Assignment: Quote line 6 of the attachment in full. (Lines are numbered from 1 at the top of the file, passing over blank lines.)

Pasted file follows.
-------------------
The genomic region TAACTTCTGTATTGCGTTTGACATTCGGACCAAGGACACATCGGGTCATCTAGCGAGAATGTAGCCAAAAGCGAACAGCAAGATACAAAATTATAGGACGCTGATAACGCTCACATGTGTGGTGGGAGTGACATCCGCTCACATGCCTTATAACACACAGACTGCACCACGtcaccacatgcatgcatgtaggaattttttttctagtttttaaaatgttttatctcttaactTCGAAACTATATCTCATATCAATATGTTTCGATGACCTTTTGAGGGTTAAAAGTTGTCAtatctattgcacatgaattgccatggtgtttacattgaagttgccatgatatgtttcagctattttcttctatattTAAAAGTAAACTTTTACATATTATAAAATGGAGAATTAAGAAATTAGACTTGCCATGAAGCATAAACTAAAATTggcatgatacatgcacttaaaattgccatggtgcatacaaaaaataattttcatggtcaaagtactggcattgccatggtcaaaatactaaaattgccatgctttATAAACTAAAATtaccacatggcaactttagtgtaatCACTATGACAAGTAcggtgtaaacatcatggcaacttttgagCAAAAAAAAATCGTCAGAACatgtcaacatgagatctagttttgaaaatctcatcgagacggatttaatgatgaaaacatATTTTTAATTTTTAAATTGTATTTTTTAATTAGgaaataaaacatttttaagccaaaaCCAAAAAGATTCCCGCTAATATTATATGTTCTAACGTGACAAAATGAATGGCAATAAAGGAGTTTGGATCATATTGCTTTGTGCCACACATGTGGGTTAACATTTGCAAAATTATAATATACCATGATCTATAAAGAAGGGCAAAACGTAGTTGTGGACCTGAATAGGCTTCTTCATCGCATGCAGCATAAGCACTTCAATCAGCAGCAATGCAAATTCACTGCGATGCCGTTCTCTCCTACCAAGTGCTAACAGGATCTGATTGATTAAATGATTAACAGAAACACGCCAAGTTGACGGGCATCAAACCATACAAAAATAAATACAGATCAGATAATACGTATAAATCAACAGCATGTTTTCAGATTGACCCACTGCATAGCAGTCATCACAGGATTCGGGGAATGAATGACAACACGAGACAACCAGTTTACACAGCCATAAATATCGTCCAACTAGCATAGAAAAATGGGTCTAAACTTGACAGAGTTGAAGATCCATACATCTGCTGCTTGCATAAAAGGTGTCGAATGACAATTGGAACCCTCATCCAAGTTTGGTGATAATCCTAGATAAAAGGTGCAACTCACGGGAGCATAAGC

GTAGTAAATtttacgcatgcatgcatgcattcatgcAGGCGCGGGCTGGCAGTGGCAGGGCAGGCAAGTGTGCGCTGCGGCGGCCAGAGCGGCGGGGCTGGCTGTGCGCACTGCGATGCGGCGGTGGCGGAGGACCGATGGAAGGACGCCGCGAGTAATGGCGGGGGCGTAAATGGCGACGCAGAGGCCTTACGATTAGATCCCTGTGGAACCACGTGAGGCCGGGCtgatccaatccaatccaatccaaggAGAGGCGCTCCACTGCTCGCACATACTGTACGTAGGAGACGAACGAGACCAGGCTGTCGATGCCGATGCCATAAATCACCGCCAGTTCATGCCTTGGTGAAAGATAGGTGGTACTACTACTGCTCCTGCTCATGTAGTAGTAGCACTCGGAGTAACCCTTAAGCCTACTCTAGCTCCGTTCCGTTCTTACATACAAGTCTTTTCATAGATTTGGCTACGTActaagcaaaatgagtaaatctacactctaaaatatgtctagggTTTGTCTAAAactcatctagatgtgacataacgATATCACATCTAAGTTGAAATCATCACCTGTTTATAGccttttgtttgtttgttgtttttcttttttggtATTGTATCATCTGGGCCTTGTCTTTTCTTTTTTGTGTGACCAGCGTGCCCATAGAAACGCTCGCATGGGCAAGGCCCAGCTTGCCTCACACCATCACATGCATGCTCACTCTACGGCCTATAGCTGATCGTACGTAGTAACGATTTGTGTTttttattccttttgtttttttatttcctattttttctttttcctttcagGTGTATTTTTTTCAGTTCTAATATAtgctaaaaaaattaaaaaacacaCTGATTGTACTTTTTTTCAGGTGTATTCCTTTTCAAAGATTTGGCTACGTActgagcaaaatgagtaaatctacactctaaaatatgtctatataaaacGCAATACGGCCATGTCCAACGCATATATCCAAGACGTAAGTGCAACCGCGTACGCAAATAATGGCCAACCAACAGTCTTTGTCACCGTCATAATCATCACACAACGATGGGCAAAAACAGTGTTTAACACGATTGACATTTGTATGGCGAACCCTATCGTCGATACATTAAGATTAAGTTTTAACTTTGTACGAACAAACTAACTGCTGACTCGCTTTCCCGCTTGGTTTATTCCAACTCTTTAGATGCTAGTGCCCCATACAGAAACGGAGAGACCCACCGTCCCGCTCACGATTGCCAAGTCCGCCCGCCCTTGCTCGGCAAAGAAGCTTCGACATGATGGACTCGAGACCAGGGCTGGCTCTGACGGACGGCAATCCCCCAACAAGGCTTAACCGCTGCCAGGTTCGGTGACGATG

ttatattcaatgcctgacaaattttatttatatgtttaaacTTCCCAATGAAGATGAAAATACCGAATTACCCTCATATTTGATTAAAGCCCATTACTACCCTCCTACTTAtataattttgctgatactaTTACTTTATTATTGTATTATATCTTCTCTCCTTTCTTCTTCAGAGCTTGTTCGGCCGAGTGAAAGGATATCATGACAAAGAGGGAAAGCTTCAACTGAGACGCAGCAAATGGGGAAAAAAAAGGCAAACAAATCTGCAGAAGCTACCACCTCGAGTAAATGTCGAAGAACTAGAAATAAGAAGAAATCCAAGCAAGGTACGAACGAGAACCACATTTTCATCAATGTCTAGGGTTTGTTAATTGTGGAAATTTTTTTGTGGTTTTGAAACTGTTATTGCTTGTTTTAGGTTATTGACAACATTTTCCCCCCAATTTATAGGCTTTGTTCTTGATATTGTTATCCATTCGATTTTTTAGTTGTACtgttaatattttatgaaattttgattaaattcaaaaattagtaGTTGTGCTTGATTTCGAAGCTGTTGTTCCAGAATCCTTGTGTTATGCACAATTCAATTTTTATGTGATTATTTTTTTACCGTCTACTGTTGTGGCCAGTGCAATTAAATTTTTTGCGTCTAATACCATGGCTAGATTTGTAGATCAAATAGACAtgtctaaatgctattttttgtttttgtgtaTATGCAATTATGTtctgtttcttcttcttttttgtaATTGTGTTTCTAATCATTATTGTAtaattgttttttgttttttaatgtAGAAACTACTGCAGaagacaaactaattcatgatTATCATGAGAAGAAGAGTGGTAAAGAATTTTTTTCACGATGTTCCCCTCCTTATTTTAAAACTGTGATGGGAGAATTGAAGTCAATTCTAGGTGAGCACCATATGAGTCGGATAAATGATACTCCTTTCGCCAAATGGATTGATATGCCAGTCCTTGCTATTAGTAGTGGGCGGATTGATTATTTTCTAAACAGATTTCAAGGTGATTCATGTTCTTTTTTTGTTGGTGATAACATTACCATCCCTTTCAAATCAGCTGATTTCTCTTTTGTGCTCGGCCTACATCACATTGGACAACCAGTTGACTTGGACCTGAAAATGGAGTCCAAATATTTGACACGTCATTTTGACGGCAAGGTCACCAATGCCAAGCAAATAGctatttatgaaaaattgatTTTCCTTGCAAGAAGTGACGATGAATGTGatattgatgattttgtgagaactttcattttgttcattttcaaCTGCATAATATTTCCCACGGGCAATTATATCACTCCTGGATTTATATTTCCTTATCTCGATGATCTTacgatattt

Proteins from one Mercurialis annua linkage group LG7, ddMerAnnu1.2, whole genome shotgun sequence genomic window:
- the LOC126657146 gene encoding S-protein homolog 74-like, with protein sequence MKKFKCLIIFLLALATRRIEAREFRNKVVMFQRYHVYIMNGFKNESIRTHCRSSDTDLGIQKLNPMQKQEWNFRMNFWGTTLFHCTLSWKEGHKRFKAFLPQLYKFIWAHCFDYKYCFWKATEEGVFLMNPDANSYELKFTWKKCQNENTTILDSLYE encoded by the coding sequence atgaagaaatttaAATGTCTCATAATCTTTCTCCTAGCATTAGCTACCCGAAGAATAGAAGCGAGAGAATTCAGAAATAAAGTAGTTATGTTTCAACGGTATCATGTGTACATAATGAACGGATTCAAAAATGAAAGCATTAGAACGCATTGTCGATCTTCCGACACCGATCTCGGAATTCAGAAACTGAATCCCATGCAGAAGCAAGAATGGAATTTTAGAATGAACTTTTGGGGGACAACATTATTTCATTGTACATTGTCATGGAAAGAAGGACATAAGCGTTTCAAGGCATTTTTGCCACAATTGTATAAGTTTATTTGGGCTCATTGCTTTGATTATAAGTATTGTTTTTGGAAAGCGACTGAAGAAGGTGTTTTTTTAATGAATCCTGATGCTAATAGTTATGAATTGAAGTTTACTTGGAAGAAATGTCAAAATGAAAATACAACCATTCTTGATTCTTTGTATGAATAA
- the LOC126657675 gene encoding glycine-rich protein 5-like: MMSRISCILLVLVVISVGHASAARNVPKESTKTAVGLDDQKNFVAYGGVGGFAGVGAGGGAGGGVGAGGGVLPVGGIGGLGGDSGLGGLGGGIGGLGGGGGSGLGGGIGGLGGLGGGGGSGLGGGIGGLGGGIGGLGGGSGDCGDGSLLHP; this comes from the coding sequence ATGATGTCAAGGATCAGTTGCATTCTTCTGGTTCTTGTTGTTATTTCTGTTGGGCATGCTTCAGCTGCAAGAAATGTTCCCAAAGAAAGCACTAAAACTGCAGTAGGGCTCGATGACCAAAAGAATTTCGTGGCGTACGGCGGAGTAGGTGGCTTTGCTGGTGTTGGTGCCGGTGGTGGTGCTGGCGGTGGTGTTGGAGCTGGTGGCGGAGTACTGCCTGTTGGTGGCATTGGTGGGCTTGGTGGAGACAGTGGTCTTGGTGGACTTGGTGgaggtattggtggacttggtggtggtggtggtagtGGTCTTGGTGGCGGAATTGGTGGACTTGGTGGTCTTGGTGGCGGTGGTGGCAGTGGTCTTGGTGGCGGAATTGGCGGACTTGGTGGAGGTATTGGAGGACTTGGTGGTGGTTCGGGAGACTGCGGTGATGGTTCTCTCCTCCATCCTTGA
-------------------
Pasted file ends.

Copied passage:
- the LOC126657675 gene encoding glycine-rich protein 5-like: MMSRISCILLVLVVISVGHASAARNVPKESTKTAVGLDDQKNFVAYGGVGGFAGVGAGGGAGGGVGAGGGVLPVGGIGGLGGDSGLGGLGGGIGGLGGGGGSGLGGGIGGLGGLGGGGGSGLGGGIGGLGGGIGGLGGGSGDCGDGSLLHP; this comes from the coding sequence ATGATGTCAAGGATCAGTTGCATTCTTCTGGTTCTTGTTGTTATTTCTGTTGGGCATGCTTCAGCTGCAAGAAATGTTCCCAAAGAAAGCACTAAAACTGCAGTAGGGCTCGATGACCAAAAGAATTTCGTGGCGTACGGCGGAGTAGGTGGCTTTGCTGGTGTTGGTGCCGGTGGTGGTGCTGGCGGTGGTGTTGGAGCTGGTGGCGGAGTACTGCCTGTTGGTGGCATTGGTGGGCTTGGTGGAGACAGTGGTCTTGGTGGACTTGGTGgaggtattggtggacttggtggtggtggtggtagtGGTCTTGGTGGCGGAATTGGTGGACTTGGTGGTCTTGGTGGCGGTGGTGGCAGTGGTCTTGGTGGCGGAATTGGCGGACTTGGTGGAGGTATTGGAGGACTTGGTGGTGGTTCGGGAGACTGCGGTGATGGTTCTCTCCTCCATCCTTGA